Cat the Vet: This year at the London Vet Show
These little nuggets (if you will pardon the pun!) are from a brilliant lecture on rabbit anaesthetics and how to make them safer given by Wendy Bament RVN BSc (Hons) MSc from Marwell Zoo.
- Take a respiration rate, heart rate and blood pressure (if possible), before giving your patient any drugs. The anaesthetic for a rabbit starts before induction and doesn’t end until the parameters you measured before they were medicated return to their original levels. They should be monitored post operatively until this happens.
- Repeat these measurements as soon as they are anaesthetised and try to stick to close to those during the surgery. The numbers vary hugely between rabbits, especially blood pressure, so there is no ‘standard’ range to stick to. If your readings deviate from what your patient has been stable at, act fast to figure out if there is a problem or not.
- Consider creating an anaesthetic chart specific to rabbits. Standard ones are often a challenge when recording their high heart rates.
- Strap the dopper of your BP machine to the rabbits leg and let to swoosh during surgery. You should take regular blood pressure measurements but simply listening with half an ear to the rate and quality of the sound will give you a great deal of information about how your patient is doing. Wendy made the point that pulse oximeters will often lie to you but dopplers never will!
- Keep your rabbits warm and monitor their temperature. Leave a rectal thermometer in place or buy a specific indwelling one. Big ears on some breeds represent a huge skin surface area and therefore are an easy place for them to lose heat. So wrap them up if you can.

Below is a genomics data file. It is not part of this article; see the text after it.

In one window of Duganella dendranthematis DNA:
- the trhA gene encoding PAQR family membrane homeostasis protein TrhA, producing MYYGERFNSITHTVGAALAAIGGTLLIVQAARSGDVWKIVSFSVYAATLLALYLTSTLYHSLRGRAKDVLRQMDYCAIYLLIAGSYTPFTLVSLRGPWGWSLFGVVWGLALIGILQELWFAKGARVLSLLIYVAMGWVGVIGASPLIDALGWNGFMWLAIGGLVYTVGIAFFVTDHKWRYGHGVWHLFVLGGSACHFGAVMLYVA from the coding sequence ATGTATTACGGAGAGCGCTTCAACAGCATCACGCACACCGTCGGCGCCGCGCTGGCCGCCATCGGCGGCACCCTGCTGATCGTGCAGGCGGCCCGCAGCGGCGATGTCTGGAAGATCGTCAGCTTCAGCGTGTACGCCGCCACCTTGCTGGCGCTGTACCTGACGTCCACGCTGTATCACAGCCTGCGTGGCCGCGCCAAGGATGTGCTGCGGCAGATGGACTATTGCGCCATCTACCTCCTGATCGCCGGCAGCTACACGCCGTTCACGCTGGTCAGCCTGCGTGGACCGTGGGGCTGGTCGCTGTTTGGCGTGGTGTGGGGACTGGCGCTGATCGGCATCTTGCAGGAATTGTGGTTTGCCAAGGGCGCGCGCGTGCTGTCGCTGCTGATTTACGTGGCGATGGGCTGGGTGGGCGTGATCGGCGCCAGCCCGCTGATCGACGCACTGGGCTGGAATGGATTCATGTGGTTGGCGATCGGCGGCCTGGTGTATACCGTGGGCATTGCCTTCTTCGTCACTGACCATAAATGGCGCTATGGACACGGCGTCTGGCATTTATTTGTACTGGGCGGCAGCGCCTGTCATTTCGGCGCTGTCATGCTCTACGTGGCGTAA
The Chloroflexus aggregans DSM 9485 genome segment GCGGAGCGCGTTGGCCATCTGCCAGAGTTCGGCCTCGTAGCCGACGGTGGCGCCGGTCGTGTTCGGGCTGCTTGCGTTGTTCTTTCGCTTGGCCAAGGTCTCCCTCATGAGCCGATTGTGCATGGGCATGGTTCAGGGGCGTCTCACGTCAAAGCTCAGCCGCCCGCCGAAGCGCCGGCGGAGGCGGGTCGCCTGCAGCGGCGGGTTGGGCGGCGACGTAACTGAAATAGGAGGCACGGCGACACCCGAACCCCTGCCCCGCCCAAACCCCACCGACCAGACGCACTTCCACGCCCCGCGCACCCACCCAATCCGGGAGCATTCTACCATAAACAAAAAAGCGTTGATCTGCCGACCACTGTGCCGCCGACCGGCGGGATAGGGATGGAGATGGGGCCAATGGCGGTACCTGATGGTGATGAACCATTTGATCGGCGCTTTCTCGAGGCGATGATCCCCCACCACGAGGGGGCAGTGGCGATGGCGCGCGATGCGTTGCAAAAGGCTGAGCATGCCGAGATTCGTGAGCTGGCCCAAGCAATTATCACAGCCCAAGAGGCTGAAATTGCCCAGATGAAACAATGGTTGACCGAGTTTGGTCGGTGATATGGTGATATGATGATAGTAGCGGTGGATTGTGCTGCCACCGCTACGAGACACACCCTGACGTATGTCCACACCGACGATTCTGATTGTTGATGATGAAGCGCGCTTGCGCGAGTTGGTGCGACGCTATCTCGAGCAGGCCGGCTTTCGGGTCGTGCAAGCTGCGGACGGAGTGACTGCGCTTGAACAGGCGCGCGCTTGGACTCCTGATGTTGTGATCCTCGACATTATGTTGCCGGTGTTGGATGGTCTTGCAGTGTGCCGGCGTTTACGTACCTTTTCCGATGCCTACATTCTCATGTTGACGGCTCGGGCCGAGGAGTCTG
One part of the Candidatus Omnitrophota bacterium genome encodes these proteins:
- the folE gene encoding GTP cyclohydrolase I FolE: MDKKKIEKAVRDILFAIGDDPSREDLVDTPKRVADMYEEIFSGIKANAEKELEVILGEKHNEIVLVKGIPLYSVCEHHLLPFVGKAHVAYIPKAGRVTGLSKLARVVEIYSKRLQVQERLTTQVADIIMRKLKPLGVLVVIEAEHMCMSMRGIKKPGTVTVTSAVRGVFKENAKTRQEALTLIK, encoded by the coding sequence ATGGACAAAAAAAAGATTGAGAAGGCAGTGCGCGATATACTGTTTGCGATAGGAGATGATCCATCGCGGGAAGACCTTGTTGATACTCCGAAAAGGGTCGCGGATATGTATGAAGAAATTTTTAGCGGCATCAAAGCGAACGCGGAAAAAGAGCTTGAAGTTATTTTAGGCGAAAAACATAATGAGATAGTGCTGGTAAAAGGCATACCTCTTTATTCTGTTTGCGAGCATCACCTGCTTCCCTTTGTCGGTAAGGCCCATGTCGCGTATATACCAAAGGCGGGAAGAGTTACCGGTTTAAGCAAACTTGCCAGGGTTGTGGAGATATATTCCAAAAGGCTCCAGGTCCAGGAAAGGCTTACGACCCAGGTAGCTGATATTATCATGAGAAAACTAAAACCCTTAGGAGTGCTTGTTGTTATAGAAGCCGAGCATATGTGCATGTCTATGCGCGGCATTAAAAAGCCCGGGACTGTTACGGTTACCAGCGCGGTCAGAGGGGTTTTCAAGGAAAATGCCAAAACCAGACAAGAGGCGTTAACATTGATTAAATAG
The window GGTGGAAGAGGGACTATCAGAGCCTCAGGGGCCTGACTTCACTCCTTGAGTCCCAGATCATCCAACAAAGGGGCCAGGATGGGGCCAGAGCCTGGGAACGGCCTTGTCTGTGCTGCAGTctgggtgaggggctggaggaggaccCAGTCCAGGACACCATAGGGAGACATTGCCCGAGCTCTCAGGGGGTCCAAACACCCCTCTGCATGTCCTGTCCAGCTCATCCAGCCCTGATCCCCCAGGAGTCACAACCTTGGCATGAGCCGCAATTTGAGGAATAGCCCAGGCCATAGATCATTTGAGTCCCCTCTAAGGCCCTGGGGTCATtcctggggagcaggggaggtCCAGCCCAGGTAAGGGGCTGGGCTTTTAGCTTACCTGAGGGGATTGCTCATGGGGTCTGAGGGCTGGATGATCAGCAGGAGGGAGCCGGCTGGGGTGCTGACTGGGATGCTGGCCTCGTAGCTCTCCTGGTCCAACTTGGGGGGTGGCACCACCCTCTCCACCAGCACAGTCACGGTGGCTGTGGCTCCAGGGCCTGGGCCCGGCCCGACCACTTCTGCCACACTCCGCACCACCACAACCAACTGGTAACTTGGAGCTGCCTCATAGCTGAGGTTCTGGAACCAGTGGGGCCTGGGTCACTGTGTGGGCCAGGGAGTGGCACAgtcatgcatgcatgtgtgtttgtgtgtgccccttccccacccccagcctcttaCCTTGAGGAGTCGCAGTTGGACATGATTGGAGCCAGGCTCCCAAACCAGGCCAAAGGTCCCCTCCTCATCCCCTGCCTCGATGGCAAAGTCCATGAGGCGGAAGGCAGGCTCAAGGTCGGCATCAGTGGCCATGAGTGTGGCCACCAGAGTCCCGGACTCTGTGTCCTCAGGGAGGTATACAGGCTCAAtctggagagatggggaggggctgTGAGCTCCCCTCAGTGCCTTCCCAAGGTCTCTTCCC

- The ears are also useful for monitoring! Think of them like two extra limbs. You can place the pulse ox on them, ideally on the central artery but if the ear is too large the marginal ear vein isn’t too bad, and you can find a pulse at the base.
- Talking of pulse ox’s…… They aren’t that great in bunnies due to their high heart rates and the difficulty sometimes of finding an appropriate place to put them. However, do use them if you can. Just don’t put all your trust in them!
- Keep the abdominal contents away from the chest to aid respiration. Angle the table slightly downwards or prop the rabbit up.
- Tubing is not easy! The only way to learn is practice, the lecturer favoured putting a 3f catheter down the trachea with an otoscope and feeding over an ET tube but there is the rule of three. Three tries and you’re out! Otherwise you risk irritating the larynx and potentially causing a dangerous oedema.
- If you do get the tube in (well done!), mark it level with the nose so you can monitor it’s position easily and therefore notice if it starts to slide out if the rabbit is moved around during the procedure.
Have you got any tips for rabbit anaesthetics? If so, please leave them in the comments below!